So you have just recently paid off a high interest credit card balance and you have decided to never, ever use that #$%!@#$^&* card again. The card you just paid off has a very high credit limit – say $12,000 – and you never want to be that indebted again to a big bank.
Should you cut that card up and cancel your account? That will depend upon your situation, but there might be some negative consequences for doing just that.
You can click here for an article discussing the effect of canceling your credit card may have on your credit score. If you need every point of your credit score to get a loan or re-finance a mortgage, then you may not want to cut up your card and cancel the card.
Here is an excerpt of that discussion.
It is a common situation for U.S. consumers to find themselves in — too many credit cards taking up space in their wallets. For many cardholders, the decision to cancel a credit card or two they don’t use anymore seems like a no-brainer, at least until they hear what many financial experts have to say. Often, these experts suggest it is a bad idea for consumers to cancel an existing credit card account.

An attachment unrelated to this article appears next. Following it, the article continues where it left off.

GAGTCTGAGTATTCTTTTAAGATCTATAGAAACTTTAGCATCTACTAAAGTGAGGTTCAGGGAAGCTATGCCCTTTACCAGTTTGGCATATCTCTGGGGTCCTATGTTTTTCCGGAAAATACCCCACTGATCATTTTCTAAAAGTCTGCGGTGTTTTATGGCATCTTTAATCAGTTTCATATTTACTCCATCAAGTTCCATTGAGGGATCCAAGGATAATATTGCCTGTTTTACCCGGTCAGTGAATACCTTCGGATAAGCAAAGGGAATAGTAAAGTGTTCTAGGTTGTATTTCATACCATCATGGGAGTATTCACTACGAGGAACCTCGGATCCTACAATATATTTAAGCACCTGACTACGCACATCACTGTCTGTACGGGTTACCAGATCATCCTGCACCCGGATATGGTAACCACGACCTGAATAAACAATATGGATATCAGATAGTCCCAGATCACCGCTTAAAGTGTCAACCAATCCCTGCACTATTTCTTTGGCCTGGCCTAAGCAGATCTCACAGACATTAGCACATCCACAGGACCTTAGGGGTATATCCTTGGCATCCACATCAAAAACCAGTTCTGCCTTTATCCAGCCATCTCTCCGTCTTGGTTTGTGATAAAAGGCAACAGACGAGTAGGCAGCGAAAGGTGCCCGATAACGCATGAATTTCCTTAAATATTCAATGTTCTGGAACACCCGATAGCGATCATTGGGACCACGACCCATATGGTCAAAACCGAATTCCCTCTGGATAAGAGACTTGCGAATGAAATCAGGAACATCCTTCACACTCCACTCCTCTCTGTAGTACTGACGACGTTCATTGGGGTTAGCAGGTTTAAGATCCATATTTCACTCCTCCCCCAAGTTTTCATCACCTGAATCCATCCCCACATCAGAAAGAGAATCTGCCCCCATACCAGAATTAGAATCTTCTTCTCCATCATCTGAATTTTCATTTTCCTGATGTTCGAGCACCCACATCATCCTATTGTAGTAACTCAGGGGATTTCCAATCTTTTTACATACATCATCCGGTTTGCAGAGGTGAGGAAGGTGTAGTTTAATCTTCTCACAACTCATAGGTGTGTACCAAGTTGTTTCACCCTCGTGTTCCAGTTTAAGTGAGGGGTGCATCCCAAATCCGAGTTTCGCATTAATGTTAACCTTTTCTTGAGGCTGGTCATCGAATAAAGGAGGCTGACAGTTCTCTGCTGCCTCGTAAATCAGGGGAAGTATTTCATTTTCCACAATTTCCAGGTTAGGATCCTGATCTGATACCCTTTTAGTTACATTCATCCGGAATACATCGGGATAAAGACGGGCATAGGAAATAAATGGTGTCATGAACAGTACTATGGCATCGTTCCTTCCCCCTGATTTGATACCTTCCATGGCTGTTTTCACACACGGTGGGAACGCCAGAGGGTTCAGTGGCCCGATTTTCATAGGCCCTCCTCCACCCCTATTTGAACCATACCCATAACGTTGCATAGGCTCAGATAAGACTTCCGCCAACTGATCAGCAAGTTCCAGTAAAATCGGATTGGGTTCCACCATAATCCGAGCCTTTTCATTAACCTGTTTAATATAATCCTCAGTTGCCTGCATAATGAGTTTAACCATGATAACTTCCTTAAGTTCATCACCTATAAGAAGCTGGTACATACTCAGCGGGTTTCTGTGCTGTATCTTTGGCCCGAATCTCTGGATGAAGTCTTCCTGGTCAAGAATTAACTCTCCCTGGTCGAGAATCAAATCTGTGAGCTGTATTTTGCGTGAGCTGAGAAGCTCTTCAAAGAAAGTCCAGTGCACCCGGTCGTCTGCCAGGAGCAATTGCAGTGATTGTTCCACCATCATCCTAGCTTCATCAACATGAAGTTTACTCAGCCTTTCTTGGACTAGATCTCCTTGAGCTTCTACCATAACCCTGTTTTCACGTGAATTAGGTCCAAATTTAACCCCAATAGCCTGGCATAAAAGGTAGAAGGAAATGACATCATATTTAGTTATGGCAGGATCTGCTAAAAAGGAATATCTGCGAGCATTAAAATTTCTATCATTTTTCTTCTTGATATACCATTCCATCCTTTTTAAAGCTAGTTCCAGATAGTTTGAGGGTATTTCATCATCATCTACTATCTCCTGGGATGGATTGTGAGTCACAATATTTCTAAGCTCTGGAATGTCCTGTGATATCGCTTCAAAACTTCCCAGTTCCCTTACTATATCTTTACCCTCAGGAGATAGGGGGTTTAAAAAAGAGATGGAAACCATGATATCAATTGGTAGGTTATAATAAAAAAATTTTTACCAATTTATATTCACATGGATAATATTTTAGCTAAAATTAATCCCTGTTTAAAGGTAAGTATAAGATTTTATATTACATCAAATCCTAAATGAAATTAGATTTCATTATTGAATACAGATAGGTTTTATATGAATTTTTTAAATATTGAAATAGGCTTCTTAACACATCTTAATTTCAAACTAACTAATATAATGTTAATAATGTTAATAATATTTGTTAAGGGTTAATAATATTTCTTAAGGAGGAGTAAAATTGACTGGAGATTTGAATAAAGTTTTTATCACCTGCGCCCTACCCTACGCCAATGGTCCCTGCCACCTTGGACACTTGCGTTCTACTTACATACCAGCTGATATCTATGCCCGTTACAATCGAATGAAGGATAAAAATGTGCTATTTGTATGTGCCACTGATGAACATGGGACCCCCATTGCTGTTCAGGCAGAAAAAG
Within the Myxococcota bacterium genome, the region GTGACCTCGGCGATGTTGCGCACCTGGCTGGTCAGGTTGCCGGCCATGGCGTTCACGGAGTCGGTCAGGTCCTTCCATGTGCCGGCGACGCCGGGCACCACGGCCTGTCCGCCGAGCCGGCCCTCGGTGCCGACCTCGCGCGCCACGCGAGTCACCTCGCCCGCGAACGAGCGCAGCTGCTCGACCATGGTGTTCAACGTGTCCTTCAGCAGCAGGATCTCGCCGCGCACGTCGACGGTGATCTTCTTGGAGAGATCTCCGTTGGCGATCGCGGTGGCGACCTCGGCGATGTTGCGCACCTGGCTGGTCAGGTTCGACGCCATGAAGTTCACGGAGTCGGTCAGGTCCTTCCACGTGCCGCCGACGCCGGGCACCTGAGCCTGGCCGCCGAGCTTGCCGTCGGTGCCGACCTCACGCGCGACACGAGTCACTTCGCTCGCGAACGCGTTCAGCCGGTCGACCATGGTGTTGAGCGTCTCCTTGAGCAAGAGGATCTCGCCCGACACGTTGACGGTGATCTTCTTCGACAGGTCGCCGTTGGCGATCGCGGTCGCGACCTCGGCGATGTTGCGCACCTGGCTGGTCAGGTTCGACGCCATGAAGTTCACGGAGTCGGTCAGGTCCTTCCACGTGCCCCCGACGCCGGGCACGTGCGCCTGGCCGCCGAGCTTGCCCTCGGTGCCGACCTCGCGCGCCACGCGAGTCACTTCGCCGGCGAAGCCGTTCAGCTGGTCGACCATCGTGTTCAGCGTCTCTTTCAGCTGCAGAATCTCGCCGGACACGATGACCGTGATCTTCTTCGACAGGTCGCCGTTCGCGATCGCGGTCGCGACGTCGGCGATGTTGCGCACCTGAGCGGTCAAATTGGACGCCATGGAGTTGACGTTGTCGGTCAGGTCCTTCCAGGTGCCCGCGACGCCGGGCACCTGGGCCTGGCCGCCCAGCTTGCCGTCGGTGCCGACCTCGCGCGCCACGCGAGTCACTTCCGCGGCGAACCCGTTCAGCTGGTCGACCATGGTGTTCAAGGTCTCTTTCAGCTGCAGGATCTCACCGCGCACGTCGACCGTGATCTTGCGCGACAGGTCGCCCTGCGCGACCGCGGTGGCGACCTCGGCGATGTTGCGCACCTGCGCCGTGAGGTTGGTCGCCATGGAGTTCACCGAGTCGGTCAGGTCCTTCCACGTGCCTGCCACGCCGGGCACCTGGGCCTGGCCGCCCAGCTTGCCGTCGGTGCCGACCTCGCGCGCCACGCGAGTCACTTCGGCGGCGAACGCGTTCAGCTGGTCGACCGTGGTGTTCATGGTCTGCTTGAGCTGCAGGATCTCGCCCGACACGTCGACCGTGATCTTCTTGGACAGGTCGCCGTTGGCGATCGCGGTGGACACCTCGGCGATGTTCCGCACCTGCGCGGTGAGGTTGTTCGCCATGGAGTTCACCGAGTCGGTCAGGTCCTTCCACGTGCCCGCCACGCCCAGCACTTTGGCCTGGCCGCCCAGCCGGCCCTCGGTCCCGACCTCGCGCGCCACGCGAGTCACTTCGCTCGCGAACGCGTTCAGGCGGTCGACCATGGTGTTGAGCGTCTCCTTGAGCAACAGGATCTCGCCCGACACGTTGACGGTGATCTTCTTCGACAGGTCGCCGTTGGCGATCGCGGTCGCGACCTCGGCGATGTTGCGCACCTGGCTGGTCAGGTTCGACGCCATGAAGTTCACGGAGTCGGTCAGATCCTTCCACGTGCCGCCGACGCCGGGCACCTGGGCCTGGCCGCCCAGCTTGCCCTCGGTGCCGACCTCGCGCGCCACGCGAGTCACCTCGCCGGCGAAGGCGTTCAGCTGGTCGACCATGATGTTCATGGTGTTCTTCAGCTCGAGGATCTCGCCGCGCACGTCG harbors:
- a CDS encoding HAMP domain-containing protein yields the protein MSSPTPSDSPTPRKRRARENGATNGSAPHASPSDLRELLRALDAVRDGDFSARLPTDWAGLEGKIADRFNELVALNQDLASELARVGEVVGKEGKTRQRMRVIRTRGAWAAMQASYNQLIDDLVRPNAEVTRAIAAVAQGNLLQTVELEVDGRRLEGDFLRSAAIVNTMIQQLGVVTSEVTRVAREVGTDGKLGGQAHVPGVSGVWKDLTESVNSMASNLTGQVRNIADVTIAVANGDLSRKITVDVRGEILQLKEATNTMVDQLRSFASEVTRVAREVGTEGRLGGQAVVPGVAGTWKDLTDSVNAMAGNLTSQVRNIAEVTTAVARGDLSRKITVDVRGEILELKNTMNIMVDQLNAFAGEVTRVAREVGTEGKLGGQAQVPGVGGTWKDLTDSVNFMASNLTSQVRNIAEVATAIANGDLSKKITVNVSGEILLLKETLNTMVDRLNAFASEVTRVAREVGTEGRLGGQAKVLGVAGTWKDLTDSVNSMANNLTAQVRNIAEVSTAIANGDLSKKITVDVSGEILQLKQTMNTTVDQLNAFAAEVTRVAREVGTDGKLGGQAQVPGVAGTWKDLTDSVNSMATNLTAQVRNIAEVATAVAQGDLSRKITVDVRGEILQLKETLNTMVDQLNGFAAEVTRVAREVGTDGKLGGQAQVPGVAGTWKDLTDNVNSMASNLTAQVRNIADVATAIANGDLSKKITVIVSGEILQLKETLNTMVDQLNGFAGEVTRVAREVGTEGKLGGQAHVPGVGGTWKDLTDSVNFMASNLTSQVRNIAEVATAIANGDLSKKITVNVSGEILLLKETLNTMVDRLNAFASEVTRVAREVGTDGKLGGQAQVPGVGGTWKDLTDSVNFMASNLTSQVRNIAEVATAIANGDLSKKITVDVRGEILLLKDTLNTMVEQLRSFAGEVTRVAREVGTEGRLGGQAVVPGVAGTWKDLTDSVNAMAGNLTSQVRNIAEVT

But, you may be fed up with being “held hostage” by big banks and their credit cards, charging interest rates approaching usury rates while paying you a penny for every $1000 you invest with them. Or you want be in control of your own finances. Then, cutting up a credit card and cancelling the account could prove extremely cathartic.
[Other] individuals suggest that unless you are on the edge credit-wise and need every point to support your credit score, taking a temporary hit to your score is worth the satisfaction of canceling a credit card you don’t need or want anymore. Of course, since timing is everything, you probably should not cancel a credit card just before a lender plans to check your credit history (such as when applying for a mortgage). But otherwise, eliminating some stress from your life by canceling a credit card is a smart decision, they say.
It will still be your decision on what you do with that piece of plastic.
If you are in a situation where you will be applying for a loan to buy a house or automobile, or . . . . ., then you may want to wait to cut up the card and/or cancel the account until that loan has been approved.